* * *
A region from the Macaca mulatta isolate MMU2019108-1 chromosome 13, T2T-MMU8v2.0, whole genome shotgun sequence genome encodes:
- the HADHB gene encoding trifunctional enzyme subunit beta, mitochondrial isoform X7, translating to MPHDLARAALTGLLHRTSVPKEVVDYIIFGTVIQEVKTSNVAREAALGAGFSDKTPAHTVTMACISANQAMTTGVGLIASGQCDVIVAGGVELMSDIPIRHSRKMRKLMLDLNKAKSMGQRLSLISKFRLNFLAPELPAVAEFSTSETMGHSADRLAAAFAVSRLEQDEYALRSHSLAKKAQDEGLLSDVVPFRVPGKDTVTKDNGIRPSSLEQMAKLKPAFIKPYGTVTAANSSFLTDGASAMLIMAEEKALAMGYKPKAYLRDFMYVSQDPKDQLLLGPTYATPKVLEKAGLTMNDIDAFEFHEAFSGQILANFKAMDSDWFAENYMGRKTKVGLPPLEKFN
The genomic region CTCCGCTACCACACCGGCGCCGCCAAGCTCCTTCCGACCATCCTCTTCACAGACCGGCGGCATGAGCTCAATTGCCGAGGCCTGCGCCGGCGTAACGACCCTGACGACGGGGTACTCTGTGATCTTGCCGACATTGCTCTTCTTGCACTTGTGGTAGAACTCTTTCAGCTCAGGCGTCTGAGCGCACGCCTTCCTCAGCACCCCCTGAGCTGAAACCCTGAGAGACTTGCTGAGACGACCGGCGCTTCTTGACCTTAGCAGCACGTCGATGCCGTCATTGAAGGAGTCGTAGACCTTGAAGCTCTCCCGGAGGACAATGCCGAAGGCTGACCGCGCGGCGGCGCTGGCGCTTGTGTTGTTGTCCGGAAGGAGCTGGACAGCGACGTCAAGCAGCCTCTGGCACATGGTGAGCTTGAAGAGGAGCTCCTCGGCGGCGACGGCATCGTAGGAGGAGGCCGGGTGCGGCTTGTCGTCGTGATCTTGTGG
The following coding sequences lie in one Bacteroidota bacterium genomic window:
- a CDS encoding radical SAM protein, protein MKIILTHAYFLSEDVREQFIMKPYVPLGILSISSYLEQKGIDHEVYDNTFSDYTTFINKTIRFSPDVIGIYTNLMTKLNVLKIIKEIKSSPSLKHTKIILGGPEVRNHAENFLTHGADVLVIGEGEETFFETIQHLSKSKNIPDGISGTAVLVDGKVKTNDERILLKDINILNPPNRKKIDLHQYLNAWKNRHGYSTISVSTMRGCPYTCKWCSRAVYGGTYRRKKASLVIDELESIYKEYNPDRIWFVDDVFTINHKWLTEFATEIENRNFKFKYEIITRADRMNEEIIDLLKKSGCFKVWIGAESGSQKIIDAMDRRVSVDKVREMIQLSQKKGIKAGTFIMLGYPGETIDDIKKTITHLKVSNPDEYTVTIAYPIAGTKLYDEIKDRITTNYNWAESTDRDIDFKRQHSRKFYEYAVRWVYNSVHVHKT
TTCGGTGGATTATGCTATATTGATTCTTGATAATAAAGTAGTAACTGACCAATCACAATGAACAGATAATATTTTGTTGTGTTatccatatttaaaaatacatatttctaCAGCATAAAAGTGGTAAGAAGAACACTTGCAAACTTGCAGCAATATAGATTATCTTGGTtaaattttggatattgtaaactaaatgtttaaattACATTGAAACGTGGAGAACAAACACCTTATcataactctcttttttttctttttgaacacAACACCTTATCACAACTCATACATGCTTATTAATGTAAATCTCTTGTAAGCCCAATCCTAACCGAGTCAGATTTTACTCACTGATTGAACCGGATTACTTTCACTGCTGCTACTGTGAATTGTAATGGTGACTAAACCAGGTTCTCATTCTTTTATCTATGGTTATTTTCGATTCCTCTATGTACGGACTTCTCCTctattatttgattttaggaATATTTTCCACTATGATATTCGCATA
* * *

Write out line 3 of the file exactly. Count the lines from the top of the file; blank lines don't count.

The genomic region CTCCGCTACCACACCGGCGCCGCCAAGCTCCTTCCGACCATCCTCTTCACAGACCGGCGGCATGAGCTCAATTGCCGAGGCCTGCGCCGGCGTAACGACCCTGACGACGGGGTACTCTGTGATCTTGCCGACATTGCTCTTCTTGCACTTGTGGTAGAACTCTTTCAGCTCAGGCGTCTGAGCGCACGCCTTCCTCAGCACCCCCTGAGCTGAAACCCTGAGAGACTTGCTGAGACGACCGGCGCTTCTTGACCTTAGCAGCACGTCGATGCCGTCATTGAAGGAGTCGTAGACCTTGAAGCTCTCCCGGAGGACAATGCCGAAGGCTGACCGCGCGGCGGCGCTGGCGCTTGTGTTGTTGTCCGGAAGGAGCTGGACAGCGACGTCAAGCAGCCTCTGGCACATGGTGAGCTTGAAGAGGAGCTCCTCGGCGGCGACGGCATCGTAGGAGGAGGCCGGGTGCGGCTTGTCGTCGTGATCTTGTGG